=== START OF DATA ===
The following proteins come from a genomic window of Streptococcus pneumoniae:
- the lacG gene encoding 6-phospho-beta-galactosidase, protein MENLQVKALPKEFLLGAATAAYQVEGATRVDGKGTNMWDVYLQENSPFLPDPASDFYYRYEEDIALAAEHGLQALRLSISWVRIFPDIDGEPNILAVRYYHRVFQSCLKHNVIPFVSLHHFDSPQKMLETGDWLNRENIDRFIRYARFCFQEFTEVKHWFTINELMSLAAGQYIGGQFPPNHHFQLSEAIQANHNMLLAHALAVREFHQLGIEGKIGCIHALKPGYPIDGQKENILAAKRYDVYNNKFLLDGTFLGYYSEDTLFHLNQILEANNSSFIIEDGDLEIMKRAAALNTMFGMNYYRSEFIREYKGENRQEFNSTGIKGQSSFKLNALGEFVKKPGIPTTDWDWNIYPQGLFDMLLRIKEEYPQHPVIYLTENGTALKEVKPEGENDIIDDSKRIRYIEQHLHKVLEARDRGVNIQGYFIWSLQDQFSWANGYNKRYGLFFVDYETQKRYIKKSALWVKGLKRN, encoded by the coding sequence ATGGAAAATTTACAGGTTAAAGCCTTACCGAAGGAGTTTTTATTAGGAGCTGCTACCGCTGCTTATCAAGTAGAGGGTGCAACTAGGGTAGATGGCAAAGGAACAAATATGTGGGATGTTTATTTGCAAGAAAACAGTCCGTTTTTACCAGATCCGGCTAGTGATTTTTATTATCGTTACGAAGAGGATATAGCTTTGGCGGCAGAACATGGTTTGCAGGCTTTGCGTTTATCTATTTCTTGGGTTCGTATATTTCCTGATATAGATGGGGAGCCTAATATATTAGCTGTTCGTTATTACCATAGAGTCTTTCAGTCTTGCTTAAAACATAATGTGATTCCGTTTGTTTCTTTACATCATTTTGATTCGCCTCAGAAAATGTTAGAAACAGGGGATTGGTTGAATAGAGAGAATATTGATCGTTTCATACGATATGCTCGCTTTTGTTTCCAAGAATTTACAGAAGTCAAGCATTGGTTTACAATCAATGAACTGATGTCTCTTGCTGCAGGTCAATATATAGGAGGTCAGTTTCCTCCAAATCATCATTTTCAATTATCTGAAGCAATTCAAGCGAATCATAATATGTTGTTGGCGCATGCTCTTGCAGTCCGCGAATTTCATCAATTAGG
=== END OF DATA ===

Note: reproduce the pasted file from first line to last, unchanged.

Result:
The following proteins come from a genomic window of Streptococcus pneumoniae:
- the lacG gene encoding 6-phospho-beta-galactosidase, protein MENLQVKALPKEFLLGAATAAYQVEGATRVDGKGTNMWDVYLQENSPFLPDPASDFYYRYEEDIALAAEHGLQALRLSISWVRIFPDIDGEPNILAVRYYHRVFQSCLKHNVIPFVSLHHFDSPQKMLETGDWLNRENIDRFIRYARFCFQEFTEVKHWFTINELMSLAAGQYIGGQFPPNHHFQLSEAIQANHNMLLAHALAVREFHQLGIEGKIGCIHALKPGYPIDGQKENILAAKRYDVYNNKFLLDGTFLGYYSEDTLFHLNQILEANNSSFIIEDGDLEIMKRAAALNTMFGMNYYRSEFIREYKGENRQEFNSTGIKGQSSFKLNALGEFVKKPGIPTTDWDWNIYPQGLFDMLLRIKEEYPQHPVIYLTENGTALKEVKPEGENDIIDDSKRIRYIEQHLHKVLEARDRGVNIQGYFIWSLQDQFSWANGYNKRYGLFFVDYETQKRYIKKSALWVKGLKRN, encoded by the coding sequence ATGGAAAATTTACAGGTTAAAGCCTTACCGAAGGAGTTTTTATTAGGAGCTGCTACCGCTGCTTATCAAGTAGAGGGTGCAACTAGGGTAGATGGCAAAGGAACAAATATGTGGGATGTTTATTTGCAAGAAAACAGTCCGTTTTTACCAGATCCGGCTAGTGATTTTTATTATCGTTACGAAGAGGATATAGCTTTGGCGGCAGAACATGGTTTGCAGGCTTTGCGTTTATCTATTTCTTGGGTTCGTATATTTCCTGATATAGATGGGGAGCCTAATATATTAGCTGTTCGTTATTACCATAGAGTCTTTCAGTCTTGCTTAAAACATAATGTGATTCCGTTTGTTTCTTTACATCATTTTGATTCGCCTCAGAAAATGTTAGAAACAGGGGATTGGTTGAATAGAGAGAATATTGATCGTTTCATACGATATGCTCGCTTTTGTTTCCAAGAATTTACAGAAGTCAAGCATTGGTTTACAATCAATGAACTGATGTCTCTTGCTGCAGGTCAATATATAGGAGGTCAGTTTCCTCCAAATCATCATTTTCAATTATCTGAAGCAATTCAAGCGAATCATAATATGTTGTTGGCGCATGCTCTTGCAGTCCGCGAATTTCATCAATTAGG